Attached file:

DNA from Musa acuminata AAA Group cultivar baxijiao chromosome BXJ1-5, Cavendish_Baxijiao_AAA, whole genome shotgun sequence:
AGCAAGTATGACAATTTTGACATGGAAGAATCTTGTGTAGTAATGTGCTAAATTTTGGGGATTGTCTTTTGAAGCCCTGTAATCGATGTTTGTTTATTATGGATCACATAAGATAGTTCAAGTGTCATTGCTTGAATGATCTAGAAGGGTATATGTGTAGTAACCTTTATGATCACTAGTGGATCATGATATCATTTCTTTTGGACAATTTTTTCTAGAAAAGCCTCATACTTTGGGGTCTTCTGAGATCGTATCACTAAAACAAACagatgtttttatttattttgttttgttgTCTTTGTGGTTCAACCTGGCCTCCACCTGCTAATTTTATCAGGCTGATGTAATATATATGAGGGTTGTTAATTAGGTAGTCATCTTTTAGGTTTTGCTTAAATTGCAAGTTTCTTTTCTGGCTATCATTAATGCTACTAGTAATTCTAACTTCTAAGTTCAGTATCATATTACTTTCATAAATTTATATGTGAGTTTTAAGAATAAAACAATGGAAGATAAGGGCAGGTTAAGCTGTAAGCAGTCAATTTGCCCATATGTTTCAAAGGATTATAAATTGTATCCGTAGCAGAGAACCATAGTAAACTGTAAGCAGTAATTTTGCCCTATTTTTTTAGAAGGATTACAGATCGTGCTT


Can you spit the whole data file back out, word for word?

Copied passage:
DNA from Musa acuminata AAA Group cultivar baxijiao chromosome BXJ1-5, Cavendish_Baxijiao_AAA, whole genome shotgun sequence:
AGCAAGTATGACAATTTTGACATGGAAGAATCTTGTGTAGTAATGTGCTAAATTTTGGGGATTGTCTTTTGAAGCCCTGTAATCGATGTTTGTTTATTATGGATCACATAAGATAGTTCAAGTGTCATTGCTTGAATGATCTAGAAGGGTATATGTGTAGTAACCTTTATGATCACTAGTGGATCATGATATCATTTCTTTTGGACAATTTTTTCTAGAAAAGCCTCATACTTTGGGGTCTTCTGAGATCGTATCACTAAAACAAACagatgtttttatttattttgttttgttgTCTTTGTGGTTCAACCTGGCCTCCACCTGCTAATTTTATCAGGCTGATGTAATATATATGAGGGTTGTTAATTAGGTAGTCATCTTTTAGGTTTTGCTTAAATTGCAAGTTTCTTTTCTGGCTATCATTAATGCTACTAGTAATTCTAACTTCTAAGTTCAGTATCATATTACTTTCATAAATTTATATGTGAGTTTTAAGAATAAAACAATGGAAGATAAGGGCAGGTTAAGCTGTAAGCAGTCAATTTGCCCATATGTTTCAAAGGATTATAAATTGTATCCGTAGCAGAGAACCATAGTAAACTGTAAGCAGTAATTTTGCCCTATTTTTTTAGAAGGATTACAGATCGTGCTT